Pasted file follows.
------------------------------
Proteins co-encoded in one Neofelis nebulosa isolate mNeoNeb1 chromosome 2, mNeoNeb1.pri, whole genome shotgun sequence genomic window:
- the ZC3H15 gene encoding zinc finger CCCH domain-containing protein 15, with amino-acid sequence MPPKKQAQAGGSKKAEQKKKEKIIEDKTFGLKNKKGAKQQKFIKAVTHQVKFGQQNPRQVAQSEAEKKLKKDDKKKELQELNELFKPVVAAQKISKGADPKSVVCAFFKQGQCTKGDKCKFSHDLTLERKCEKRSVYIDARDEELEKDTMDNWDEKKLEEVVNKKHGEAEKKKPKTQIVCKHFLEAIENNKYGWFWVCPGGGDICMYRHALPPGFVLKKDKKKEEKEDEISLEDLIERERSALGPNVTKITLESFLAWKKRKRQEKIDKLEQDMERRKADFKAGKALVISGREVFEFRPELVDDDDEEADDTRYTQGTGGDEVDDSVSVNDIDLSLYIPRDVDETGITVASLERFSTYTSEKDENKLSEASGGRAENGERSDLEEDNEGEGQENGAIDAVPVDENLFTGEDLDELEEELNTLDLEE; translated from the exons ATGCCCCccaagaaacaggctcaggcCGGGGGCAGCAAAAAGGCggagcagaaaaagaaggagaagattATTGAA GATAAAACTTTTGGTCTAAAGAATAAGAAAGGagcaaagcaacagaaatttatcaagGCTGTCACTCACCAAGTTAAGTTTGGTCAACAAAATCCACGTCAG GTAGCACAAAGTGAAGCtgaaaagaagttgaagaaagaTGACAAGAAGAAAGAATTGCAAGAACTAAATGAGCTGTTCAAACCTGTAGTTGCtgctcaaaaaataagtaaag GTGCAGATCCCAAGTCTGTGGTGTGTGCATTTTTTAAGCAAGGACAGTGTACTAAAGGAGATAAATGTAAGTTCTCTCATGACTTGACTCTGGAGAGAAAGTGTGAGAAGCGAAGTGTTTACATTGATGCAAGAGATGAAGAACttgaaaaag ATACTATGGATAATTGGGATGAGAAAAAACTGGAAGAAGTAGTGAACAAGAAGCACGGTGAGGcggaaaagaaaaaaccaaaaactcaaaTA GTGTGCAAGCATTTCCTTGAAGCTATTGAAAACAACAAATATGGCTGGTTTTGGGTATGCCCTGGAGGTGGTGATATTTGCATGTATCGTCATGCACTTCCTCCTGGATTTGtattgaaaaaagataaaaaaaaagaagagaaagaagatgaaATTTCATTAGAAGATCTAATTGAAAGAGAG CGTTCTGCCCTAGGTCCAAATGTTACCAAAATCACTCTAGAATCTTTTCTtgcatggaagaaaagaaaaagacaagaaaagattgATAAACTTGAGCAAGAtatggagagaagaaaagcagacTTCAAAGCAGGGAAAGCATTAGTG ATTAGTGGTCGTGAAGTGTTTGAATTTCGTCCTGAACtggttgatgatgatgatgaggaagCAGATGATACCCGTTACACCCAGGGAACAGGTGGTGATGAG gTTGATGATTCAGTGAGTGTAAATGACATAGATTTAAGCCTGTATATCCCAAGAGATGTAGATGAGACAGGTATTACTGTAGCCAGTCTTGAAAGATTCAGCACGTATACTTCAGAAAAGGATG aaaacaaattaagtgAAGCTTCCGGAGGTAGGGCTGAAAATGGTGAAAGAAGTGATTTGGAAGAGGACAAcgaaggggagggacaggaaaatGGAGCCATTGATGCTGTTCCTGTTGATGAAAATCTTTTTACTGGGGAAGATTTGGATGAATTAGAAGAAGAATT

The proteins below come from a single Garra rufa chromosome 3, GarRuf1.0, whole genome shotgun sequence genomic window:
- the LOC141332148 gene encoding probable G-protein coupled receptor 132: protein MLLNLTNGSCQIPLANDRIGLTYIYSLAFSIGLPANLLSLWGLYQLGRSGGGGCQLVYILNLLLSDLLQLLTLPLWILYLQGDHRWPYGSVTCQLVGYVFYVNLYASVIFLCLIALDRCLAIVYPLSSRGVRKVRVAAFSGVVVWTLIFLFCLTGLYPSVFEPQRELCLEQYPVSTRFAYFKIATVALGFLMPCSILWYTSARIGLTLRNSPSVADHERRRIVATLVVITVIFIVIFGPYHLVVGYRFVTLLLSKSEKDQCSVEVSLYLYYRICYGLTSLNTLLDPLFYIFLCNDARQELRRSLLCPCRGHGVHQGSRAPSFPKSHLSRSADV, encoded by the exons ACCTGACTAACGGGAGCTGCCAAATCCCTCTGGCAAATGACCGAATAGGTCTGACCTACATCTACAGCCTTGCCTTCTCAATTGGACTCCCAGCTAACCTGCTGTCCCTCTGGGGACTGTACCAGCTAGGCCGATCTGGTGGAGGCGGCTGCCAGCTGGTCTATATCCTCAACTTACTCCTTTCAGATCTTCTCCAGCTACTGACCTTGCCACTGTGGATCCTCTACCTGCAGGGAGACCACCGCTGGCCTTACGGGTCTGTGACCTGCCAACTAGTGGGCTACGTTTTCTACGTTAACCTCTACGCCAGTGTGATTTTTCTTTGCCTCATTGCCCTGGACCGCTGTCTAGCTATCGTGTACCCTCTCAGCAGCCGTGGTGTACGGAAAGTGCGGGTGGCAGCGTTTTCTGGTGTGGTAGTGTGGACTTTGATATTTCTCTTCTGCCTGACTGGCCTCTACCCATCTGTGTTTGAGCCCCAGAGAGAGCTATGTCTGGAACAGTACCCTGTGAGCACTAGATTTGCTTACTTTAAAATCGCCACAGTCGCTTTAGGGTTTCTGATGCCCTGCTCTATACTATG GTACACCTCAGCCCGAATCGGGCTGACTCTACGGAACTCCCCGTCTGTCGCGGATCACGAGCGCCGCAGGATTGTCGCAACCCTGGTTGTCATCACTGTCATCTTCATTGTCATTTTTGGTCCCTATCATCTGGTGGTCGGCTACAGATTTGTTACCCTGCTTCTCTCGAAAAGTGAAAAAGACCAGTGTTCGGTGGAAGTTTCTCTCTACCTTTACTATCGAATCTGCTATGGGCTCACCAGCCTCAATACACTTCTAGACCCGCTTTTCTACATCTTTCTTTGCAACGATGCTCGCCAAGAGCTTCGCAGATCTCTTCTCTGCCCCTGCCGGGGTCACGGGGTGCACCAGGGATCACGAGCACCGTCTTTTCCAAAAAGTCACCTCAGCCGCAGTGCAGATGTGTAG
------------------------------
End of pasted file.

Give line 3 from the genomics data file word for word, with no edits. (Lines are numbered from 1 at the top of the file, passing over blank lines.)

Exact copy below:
The proteins below come from a single Garra rufa chromosome 3, GarRuf1.0, whole genome shotgun sequence genomic window: